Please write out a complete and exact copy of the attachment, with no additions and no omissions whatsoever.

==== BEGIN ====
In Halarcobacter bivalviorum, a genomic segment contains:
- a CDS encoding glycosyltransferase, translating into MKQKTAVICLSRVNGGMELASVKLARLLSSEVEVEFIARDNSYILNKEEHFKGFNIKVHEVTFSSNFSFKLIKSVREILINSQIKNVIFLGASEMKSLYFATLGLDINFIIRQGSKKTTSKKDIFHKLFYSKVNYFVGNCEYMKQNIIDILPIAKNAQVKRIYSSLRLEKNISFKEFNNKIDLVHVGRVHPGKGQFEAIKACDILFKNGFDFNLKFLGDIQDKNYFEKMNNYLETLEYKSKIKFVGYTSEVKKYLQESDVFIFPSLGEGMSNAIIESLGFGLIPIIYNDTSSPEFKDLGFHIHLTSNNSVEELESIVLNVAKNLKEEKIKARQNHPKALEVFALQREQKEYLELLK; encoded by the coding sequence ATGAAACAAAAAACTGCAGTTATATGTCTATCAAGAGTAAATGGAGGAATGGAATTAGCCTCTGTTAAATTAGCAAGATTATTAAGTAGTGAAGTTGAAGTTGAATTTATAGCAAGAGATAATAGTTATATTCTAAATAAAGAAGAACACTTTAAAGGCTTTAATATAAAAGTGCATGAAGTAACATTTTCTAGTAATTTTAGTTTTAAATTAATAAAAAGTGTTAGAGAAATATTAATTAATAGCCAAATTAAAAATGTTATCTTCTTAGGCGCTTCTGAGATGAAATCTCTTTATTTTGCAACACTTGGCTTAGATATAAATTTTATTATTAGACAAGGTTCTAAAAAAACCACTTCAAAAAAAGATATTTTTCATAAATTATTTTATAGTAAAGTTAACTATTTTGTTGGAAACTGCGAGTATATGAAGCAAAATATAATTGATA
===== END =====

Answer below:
In Halarcobacter bivalviorum, a genomic segment contains:
- a CDS encoding glycosyltransferase, translating into MKQKTAVICLSRVNGGMELASVKLARLLSSEVEVEFIARDNSYILNKEEHFKGFNIKVHEVTFSSNFSFKLIKSVREILINSQIKNVIFLGASEMKSLYFATLGLDINFIIRQGSKKTTSKKDIFHKLFYSKVNYFVGNCEYMKQNIIDILPIAKNAQVKRIYSSLRLEKNISFKEFNNKIDLVHVGRVHPGKGQFEAIKACDILFKNGFDFNLKFLGDIQDKNYFEKMNNYLETLEYKSKIKFVGYTSEVKKYLQESDVFIFPSLGEGMSNAIIESLGFGLIPIIYNDTSSPEFKDLGFHIHLTSNNSVEELESIVLNVAKNLKEEKIKARQNHPKALEVFALQREQKEYLELLK; encoded by the coding sequence ATGAAACAAAAAACTGCAGTTATATGTCTATCAAGAGTAAATGGAGGAATGGAATTAGCCTCTGTTAAATTAGCAAGATTATTAAGTAGTGAAGTTGAAGTTGAATTTATAGCAAGAGATAATAGTTATATTCTAAATAAAGAAGAACACTTTAAAGGCTTTAATATAAAAGTGCATGAAGTAACATTTTCTAGTAATTTTAGTTTTAAATTAATAAAAAGTGTTAGAGAAATATTAATTAATAGCCAAATTAAAAATGTTATCTTCTTAGGCGCTTCTGAGATGAAATCTCTTTATTTTGCAACACTTGGCTTAGATATAAATTTTATTATTAGACAAGGTTCTAAAAAAACCACTTCAAAAAAAGATATTTTTCATAAATTATTTTATAGTAAAGTTAACTATTTTGTTGGAAACTGCGAGTATATGAAGCAAAATATAATTGATA